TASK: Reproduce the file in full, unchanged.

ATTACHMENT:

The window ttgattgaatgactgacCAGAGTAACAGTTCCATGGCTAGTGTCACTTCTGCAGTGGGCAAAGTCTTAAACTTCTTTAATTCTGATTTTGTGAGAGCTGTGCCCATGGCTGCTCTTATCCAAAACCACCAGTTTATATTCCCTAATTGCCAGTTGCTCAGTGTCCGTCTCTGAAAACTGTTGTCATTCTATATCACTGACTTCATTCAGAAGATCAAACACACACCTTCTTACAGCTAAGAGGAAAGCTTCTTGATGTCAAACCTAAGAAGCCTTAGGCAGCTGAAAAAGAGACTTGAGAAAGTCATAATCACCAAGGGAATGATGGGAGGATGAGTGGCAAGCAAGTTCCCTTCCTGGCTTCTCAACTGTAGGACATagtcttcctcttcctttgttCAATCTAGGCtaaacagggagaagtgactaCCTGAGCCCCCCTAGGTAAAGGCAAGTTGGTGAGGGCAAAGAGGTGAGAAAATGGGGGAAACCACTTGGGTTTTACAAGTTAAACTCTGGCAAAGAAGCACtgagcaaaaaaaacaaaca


The window ttgattgaatgactgacCAGAGTAACAGTTCCATGGCTAGTGTCACTTCTGCAGTGGGCAAAGTCTTAAACTTCTTTAATTCTGATTTTGTGAGAGCTGTGCCCATGGCTGCTCTTATCCAAAACCACCAGTTTATATTCCCTAATTGCCAGTTGCTCAGTGTCCGTCTCTGAAAACTGTTGTCATTCTATATCACTGACTTCATTCAGAAGATCAAACACACACCTTCTTACAGCTAAGAGGAAAGCTTCTTGATGTCAAACCTAAGAAGCCTTAGGCAGCTGAAAAAGAGACTTGAGAAAGTCATAATCACCAAGGGAATGATGGGAGGATGAGTGGCAAGCAAGTTCCCTTCCTGGCTTCTCAACTGTAGGACATagtcttcctcttcctttgttCAATCTAGGCtaaacagggagaagtgactaCCTGAGCCCCCCTAGGTAAAGGCAAGTTGGTGAGGGCAAAGAGGTGAGAAAATGGGGGAAACCACTTGGGTTTTACAAGTTAAACTCTGGCAAAGAAGCACtgagcaaaaaaaacaaaca